the hail shall come down upon them, and they shall die; the hailstones that would fall would be so large and so heavy as to kill both men and beasts, like those which fell from heaven upon the Canaanites in the days of Joshua, which killed more than the sword did, Joshua 10:11.
He that feared the word of the Lord among the servants of Pharaoh,.... Who, if they had not the true fear of God, and were not sincere proselytes, yet had a servile fear of him, and dreaded his word, his threatening, his denunciations of judgments and predictions of future punishments; of which they had had many instances wherein they were fulfilled, and therefore had reason to fear that this also would, even the word that had been just now spoken:
made his servants and cattle flee into the houses; called home his servants, and drove his cattle in great haste out of the fields, and brought them home as fast as he could, and housed them; in which he acted the wise and prudent part, and showed a concern for his servants and his cattle, as well as believed the word of the Lord.
And he that regarded not the word of the Lord,.... Or "set not his heart" f "unto it", took no notice of it, but treated it with the utmost contempt; and of this sort it may be thought there were the far greatest number: everyone of this cast
left his servants and cattle in the field; let them remain there, and took no care of them, nor thought about them, and so took no methods to preserve them; in which he acted a foolish part, to his own detriment and loss.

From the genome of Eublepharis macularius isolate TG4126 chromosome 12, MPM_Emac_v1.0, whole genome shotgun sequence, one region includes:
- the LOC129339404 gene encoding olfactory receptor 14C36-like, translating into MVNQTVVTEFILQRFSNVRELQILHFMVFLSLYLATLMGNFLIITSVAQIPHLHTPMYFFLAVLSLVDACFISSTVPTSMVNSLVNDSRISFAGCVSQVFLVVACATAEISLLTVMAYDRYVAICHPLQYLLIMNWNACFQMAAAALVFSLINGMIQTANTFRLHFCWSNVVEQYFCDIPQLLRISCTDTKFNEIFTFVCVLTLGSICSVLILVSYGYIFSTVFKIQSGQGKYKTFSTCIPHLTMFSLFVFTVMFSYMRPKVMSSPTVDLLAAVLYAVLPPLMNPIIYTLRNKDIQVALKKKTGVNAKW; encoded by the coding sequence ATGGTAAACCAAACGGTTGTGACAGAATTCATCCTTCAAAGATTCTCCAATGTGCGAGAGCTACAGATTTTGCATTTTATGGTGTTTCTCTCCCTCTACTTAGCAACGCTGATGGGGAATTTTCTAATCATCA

f לא שם לבו "non posuit cor suum", Pagninus, Montanus, Piscator, Fagius.
And the Lord said unto Moses,.... When the morrow was come, the fifth day of the month Abib:
stretch forth thine hand toward heaven; with his rod in it, as appears from the next verse, to show that the following plague would come from the heaven, that is, the air, and from God, who dwells in the heaven of heavens:
that there may be hail in all the land of Egypt; not only in that spot, and near it, where Moses stood, and from that part of the heaven towards which he stretched forth his hand, but from the whole heaven all over the land of Egypt; which shows it to be an unusual and extraordinary hail, for a hail storm seldom reaches far, a mile it may be, or some such space; but never was such an one heard of as to reach through a whole country, and so large an one as Egypt:
upon man and upon beast; such as belonged to those who would take no warning, nor attend to the word of the Lord to fetch home their servants and cattle:
and upon every herb of the field throughout the land of Egypt; it should fall so thick, that scarce an herb would escape it.
And Moses stretched forth his rod toward heaven,.... The same which Aaron had made use of before, but was now in the hand of Moses, and whose rod it properly was: